Collection of materials related to Lillian Gilbreth, 1964-2006
One folder of items relating to the life of Lillian Gilbreth, and her family, collected by her granddaughter, Lillian (Jill) Barley and Nancy Weston. Materials include clippings relating to the Lillian Gilbreth postage stamp (1984); obituaries and memorial programs for Peter Barney, Ernestine Carey, Lillian Gilbreth, Anne Gilbreth Barney, Charles Carey, and Frank Gilbreth Jr.; programs and photographs relating to Lillian Gilbreth's visit to Athens in 1964; and biographical information on Lillian Gilbreth.
Cornell University, Kheel Center for Labor-Management Documentation and Archives
Frank Gilbreth Papers on Microfilm, Collection Number: 5424 mf
Selected papers pertaining to industrial engineering. Original materials are held by Purdue University. Microfilm copied purchased from Purdue University in April 1968.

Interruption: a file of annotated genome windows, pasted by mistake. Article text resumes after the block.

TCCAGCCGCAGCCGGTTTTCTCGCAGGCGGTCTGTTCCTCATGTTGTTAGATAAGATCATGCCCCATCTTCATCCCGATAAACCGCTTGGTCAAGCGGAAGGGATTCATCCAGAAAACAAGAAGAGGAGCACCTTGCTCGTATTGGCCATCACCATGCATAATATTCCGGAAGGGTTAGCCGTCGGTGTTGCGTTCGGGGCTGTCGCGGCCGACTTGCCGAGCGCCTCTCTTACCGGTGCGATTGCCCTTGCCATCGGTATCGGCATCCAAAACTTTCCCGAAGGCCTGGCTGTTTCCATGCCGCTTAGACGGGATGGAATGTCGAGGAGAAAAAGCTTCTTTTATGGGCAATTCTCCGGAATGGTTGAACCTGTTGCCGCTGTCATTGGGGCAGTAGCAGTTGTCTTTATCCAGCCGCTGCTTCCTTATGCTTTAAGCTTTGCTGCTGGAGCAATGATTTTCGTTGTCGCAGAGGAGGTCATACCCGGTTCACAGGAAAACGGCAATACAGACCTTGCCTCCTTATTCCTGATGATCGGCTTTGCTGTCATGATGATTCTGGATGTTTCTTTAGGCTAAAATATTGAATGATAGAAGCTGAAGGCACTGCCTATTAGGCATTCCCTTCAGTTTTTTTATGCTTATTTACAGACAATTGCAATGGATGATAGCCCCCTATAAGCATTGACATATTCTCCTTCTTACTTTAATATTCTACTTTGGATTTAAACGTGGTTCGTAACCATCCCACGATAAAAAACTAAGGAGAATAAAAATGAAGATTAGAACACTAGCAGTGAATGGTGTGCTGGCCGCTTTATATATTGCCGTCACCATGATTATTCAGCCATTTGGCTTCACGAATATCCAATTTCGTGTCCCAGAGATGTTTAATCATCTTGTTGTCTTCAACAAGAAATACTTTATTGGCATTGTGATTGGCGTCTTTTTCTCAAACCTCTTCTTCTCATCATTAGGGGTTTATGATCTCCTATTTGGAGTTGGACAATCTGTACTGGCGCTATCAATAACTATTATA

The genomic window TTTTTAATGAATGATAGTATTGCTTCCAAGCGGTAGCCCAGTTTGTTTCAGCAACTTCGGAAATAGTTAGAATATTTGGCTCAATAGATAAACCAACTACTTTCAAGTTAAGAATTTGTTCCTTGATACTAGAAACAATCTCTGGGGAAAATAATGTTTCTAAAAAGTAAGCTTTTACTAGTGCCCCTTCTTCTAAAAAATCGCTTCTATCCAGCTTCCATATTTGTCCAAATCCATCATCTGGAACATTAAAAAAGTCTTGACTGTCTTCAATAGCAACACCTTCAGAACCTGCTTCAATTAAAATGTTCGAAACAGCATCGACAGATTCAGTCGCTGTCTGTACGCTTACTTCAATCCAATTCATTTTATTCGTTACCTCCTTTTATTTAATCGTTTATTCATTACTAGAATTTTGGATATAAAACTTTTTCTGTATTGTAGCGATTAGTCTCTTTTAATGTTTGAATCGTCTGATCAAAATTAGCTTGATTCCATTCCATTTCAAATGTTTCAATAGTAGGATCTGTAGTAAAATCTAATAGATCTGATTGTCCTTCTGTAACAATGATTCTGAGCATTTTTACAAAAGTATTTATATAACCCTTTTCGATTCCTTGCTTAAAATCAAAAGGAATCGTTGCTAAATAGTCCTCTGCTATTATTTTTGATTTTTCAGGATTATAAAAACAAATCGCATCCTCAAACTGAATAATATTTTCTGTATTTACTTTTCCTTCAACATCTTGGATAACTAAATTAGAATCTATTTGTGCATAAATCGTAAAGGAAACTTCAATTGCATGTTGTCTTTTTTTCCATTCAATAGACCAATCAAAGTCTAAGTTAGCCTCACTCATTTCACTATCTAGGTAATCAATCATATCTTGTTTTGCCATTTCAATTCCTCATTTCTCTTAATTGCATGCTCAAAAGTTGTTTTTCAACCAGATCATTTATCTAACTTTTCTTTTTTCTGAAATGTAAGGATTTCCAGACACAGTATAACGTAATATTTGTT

The collection materials were donated by several individuals: New Jersey Institute of Technology (1975); Frank B. Gilbreth, Jr., (1980); Ernestine Gilbreth Carey (1995); Daniel B. Gilbreth (1998); and James Secor Perkins in 2001.
Collection is open for research but is stored off-site and special arrangements must be made to work with it. Series 2: Glass Stereo Slides are restricted. Boxes 3-9 were digitized in 2021. Researchers must use digital copies. Contact the Archives Center for information at firstname.lastname@example.org or 202-633-3270.
Collection items available for reproduction, but the Archives Center makes no guarantees concerning copyright restrictions. Other intellectual property rights may apply. Archives Center cost-recovery and use fees may apply when requesting reproductions.